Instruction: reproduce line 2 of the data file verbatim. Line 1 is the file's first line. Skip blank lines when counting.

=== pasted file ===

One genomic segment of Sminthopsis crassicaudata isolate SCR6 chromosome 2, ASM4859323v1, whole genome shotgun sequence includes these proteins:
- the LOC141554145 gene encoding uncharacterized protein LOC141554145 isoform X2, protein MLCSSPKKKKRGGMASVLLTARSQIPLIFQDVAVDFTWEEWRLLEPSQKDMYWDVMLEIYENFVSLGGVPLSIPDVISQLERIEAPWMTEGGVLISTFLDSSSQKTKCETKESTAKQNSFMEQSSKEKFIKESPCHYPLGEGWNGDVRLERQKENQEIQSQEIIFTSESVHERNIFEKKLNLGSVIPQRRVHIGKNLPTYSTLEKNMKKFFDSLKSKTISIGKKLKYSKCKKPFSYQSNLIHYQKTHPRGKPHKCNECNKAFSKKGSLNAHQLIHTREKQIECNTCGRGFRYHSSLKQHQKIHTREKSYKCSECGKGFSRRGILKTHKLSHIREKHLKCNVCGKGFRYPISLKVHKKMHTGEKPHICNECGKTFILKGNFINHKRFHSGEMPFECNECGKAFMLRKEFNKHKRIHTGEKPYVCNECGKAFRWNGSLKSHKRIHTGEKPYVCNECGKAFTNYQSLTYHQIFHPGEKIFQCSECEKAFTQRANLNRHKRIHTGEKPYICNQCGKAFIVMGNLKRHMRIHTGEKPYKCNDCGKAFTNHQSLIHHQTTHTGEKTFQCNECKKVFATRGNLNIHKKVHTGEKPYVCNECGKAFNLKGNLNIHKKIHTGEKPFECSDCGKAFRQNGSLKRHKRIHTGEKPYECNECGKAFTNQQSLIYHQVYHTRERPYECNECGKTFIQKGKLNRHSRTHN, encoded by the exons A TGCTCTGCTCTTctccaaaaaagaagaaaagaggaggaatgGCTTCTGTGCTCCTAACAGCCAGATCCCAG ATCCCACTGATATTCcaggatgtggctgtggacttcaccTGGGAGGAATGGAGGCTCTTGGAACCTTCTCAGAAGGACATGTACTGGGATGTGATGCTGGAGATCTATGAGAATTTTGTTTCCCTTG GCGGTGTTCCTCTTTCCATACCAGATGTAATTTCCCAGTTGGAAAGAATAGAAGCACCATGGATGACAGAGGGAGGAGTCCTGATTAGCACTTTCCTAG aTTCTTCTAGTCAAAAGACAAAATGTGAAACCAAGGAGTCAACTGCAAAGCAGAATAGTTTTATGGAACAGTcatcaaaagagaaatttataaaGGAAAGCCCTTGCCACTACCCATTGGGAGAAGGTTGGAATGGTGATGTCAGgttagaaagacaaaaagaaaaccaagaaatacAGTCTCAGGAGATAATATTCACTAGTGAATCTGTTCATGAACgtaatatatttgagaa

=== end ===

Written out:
- the LOC141554145 gene encoding uncharacterized protein LOC141554145 isoform X2, protein MLCSSPKKKKRGGMASVLLTARSQIPLIFQDVAVDFTWEEWRLLEPSQKDMYWDVMLEIYENFVSLGGVPLSIPDVISQLERIEAPWMTEGGVLISTFLDSSSQKTKCETKESTAKQNSFMEQSSKEKFIKESPCHYPLGEGWNGDVRLERQKENQEIQSQEIIFTSESVHERNIFEKKLNLGSVIPQRRVHIGKNLPTYSTLEKNMKKFFDSLKSKTISIGKKLKYSKCKKPFSYQSNLIHYQKTHPRGKPHKCNECNKAFSKKGSLNAHQLIHTREKQIECNTCGRGFRYHSSLKQHQKIHTREKSYKCSECGKGFSRRGILKTHKLSHIREKHLKCNVCGKGFRYPISLKVHKKMHTGEKPHICNECGKTFILKGNFINHKRFHSGEMPFECNECGKAFMLRKEFNKHKRIHTGEKPYVCNECGKAFRWNGSLKSHKRIHTGEKPYVCNECGKAFTNYQSLTYHQIFHPGEKIFQCSECEKAFTQRANLNRHKRIHTGEKPYICNQCGKAFIVMGNLKRHMRIHTGEKPYKCNDCGKAFTNHQSLIHHQTTHTGEKTFQCNECKKVFATRGNLNIHKKVHTGEKPYVCNECGKAFNLKGNLNIHKKIHTGEKPFECSDCGKAFRQNGSLKRHKRIHTGEKPYECNECGKAFTNQQSLIYHQVYHTRERPYECNECGKTFIQKGKLNRHSRTHN, encoded by the exons A TGCTCTGCTCTTctccaaaaaagaagaaaagaggaggaatgGCTTCTGTGCTCCTAACAGCCAGATCCCAG ATCCCACTGATATTCcaggatgtggctgtggacttcaccTGGGAGGAATGGAGGCTCTTGGAACCTTCTCAGAAGGACATGTACTGGGATGTGATGCTGGAGATCTATGAGAATTTTGTTTCCCTTG GCGGTGTTCCTCTTTCCATACCAGATGTAATTTCCCAGTTGGAAAGAATAGAAGCACCATGGATGACAGAGGGAGGAGTCCTGATTAGCACTTTCCTAG aTTCTTCTAGTCAAAAGACAAAATGTGAAACCAAGGAGTCAACTGCAAAGCAGAATAGTTTTATGGAACAGTcatcaaaagagaaatttataaaGGAAAGCCCTTGCCACTACCCATTGGGAGAAGGTTGGAATGGTGATGTCAGgttagaaagacaaaaagaaaaccaagaaatacAGTCTCAGGAGATAATATTCACTAGTGAATCTGTTCATGAACgtaatatatttgagaa